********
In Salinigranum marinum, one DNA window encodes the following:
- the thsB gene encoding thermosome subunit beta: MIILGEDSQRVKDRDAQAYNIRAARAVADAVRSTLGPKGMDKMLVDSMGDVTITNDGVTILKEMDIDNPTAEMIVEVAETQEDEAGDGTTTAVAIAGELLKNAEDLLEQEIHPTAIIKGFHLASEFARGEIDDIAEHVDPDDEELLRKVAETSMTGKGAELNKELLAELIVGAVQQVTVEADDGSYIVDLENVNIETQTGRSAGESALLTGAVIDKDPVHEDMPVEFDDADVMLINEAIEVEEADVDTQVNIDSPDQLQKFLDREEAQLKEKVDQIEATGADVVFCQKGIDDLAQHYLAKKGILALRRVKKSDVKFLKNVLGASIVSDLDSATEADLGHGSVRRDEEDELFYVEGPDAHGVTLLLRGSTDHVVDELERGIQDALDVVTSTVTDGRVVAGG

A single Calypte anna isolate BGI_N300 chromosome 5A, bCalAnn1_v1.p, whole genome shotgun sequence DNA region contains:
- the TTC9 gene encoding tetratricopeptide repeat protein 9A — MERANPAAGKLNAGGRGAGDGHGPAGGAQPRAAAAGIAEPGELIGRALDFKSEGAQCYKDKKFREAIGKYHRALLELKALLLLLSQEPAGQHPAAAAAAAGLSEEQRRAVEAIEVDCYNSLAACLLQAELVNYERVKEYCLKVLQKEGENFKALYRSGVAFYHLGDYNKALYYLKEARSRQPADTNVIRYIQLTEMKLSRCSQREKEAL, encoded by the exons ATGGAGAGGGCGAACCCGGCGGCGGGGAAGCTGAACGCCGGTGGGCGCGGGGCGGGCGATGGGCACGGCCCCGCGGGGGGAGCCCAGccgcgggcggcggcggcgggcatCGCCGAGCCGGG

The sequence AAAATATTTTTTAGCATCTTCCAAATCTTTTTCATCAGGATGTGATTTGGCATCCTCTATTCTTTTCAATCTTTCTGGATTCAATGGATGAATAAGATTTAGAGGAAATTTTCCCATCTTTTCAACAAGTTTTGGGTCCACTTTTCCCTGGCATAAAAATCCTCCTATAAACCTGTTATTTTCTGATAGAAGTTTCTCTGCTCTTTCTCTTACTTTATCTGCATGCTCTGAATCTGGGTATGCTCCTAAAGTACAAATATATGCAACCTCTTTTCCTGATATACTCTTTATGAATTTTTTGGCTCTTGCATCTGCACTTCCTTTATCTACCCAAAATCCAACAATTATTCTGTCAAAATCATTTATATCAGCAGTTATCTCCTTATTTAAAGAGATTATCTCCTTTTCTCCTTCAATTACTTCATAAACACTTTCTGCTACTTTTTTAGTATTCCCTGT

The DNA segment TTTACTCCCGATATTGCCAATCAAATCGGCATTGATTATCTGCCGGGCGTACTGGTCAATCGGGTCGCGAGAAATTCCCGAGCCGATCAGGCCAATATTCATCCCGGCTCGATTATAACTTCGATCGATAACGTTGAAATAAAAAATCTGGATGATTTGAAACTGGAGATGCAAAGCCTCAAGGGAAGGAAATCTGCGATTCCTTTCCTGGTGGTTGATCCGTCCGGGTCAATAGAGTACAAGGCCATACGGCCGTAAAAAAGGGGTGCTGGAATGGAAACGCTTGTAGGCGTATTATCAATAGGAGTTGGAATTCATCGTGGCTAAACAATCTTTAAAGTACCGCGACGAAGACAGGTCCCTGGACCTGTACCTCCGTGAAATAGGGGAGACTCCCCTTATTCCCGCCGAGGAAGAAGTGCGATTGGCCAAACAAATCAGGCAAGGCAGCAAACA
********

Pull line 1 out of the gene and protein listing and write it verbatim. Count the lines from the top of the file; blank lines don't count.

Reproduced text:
In Salinigranum marinum, one DNA window encodes the following: